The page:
dietary guidelines

A new report warns that current recommendations for public health dietary guidelines are actually fuelling obesity and type 2 diabetes, rather than reducing them.

 

Britain’s National Obesity Forum and Public Health Collaboration have released a controversial report that criticizes current public health guidelines in Britain, which focus on low-fat and low-cholesterol diets as the key to reducing conditions like obesity and type 2 diabetes. According to the report, those recommendations are based on “flawed science”, and in addition have been capitalized on by commercial interests, resulting in an increase in the very problems they purport to target.

Authors of the study argue that in fact, avoidance of refined and starchy carbohydrates is the key to reducing obesity and incidence of type 2 diabetes. They further point to evidence that it is excessive snacking, rather than eating saturated fat, that causes weight gain, and suggest that food companies have taken advantage of the current dietary guidelines’ focus on fat by encouraging a market for low-fat junk food that is high in refined carbohydrates and polyunsaturated vegetable oil.

The study argues that dietary guidelines should include the following recommendations:

  • Eating fat does not make people fat, but snacking does;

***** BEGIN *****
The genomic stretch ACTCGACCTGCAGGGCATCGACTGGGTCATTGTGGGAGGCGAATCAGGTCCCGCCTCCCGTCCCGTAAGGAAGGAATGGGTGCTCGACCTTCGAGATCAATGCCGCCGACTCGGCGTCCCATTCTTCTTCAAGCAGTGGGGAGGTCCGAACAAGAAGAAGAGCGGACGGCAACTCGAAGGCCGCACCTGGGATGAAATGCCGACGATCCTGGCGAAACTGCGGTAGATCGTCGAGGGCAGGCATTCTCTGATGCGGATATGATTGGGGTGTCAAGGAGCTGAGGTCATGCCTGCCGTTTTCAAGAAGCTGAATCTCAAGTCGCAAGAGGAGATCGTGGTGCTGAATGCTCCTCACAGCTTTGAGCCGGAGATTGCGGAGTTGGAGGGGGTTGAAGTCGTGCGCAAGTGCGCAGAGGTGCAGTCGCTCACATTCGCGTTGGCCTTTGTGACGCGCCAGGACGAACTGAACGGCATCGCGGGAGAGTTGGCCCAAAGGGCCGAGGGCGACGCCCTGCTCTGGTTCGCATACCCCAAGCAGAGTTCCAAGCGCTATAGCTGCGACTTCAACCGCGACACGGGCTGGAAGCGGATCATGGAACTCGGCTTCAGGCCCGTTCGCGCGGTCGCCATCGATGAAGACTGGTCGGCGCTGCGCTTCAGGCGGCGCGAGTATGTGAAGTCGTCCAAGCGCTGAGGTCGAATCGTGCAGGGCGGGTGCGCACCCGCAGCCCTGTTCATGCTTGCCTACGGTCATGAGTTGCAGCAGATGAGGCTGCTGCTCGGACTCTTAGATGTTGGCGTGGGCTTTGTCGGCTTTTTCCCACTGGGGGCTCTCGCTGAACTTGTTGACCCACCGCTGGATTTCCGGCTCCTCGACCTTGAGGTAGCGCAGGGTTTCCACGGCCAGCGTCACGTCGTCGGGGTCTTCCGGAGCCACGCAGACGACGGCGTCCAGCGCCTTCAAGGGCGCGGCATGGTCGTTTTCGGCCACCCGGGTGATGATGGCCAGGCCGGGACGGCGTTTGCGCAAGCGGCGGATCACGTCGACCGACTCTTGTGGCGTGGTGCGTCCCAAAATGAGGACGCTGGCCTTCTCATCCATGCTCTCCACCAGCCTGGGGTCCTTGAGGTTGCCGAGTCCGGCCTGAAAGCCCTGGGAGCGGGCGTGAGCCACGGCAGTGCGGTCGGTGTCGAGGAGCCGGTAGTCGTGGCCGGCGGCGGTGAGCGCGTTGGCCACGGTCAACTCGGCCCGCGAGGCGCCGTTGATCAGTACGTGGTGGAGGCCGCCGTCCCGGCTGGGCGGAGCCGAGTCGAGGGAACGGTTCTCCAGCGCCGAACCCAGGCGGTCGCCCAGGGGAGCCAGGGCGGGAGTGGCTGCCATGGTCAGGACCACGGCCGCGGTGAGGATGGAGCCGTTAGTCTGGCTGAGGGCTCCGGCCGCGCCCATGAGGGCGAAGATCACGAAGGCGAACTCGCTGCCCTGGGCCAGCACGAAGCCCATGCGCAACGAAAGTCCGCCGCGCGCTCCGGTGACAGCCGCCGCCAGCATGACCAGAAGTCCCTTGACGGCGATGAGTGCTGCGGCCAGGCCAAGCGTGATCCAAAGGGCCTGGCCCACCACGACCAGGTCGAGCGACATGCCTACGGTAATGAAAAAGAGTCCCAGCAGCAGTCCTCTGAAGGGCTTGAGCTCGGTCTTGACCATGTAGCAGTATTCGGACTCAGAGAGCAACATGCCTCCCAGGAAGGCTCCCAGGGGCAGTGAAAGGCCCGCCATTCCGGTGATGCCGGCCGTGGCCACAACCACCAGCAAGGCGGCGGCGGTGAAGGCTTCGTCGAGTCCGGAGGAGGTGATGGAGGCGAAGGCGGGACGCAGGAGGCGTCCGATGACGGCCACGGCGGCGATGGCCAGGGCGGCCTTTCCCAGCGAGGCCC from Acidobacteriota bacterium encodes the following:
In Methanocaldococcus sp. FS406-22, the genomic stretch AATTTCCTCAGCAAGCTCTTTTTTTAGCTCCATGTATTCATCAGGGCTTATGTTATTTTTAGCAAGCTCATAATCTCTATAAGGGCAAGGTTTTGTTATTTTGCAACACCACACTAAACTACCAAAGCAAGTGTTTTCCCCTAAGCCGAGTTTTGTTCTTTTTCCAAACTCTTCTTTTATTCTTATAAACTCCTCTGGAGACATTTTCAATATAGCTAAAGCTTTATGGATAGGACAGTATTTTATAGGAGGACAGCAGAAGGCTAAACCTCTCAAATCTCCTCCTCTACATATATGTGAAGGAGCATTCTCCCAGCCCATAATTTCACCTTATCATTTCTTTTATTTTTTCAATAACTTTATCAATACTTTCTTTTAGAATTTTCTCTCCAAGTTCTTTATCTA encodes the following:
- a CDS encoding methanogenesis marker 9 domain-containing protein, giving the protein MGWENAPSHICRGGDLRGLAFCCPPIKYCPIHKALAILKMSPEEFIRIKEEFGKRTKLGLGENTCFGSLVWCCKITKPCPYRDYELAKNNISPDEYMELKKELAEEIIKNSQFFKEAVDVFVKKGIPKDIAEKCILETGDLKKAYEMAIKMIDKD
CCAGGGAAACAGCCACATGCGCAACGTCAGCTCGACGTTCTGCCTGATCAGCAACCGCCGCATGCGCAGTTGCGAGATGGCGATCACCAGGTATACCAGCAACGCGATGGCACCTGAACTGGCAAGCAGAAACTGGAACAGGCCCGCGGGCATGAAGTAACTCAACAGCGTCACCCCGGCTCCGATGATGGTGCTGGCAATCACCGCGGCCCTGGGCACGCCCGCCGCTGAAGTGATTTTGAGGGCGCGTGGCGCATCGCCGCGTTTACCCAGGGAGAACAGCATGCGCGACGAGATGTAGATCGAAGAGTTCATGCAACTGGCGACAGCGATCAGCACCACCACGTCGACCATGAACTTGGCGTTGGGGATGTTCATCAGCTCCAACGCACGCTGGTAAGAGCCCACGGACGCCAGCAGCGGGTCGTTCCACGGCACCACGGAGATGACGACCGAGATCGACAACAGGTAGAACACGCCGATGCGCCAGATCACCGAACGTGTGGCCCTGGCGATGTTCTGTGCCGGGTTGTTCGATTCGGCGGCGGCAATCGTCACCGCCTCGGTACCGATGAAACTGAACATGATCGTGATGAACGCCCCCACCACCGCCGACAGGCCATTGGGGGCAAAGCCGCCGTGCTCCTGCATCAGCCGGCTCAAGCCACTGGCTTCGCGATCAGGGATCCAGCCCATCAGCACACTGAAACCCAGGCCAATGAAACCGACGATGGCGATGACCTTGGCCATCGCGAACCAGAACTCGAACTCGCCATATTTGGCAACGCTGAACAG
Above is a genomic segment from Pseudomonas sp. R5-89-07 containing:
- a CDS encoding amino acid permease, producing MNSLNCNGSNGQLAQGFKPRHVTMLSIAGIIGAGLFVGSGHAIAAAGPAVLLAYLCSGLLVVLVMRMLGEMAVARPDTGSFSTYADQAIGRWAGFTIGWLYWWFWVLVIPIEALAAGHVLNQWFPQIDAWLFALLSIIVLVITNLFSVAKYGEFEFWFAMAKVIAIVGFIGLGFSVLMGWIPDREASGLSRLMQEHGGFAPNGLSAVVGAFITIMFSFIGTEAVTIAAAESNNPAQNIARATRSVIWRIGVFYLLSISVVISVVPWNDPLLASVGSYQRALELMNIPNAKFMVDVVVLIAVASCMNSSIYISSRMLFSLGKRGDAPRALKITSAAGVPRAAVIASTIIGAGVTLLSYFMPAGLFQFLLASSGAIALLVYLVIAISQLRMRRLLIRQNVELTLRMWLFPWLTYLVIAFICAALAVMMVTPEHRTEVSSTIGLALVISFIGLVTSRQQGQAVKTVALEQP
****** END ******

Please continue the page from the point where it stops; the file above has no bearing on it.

• Saturated fat does not cause heart disease;
  • Processed foods labelled as “low fat”, “light”, “low cholesterol” or “proven to lower cholesterol” should be avoided, along with industrial vegetable oils;
  • Starchy and refined carbohydrates should be limited to prevent and reverse type 2 diabetes;
  • The optimal sugar consumption for health is zero.

Moreover, the study suggests that by “erroneously” focusing on fat content, and particularly saturated fat, current dietary guidelines have demonized natural and nutritious foods like meat, fish, eggs, dairy, nuts, seeds, olives and avocados, all of which contain saturated fat.  The authors contend that merely counting calories, or fat content, is an ineffective strategy for weight loss, because it fails to appreciate that obesity is a hormonal disorder leading to abnormal energy partitioning.  It is not the total calories that matter, they argue, but rather the type of calories, because calories from different foods are metabolized differently and can have entirely different effects on factors such as hormonal systems including insulin, and on satiety or food cravings.

However, the report has been criticized by some experts.  Suzanne Dickson, a professor of neuroendocrinology at the University of Gothenburg in Sweden, considers the recommendations in the report to be misleading, and not in keeping with advice from the World Health Organization.

She states, “While it may be good to reduce intake of carbohydrates and sugars, there remains a great body of evidence that it is equally important to limit intake of fats. I am not aware of any evidence that common obesity is due to under- or over-production of any hormone. I am not aware of any hard evidence that snacking causes obesity.”

To read more: http://www.bmj.com/content/353/bmj.i2898

 

 

 

Written By: Linda Jensen

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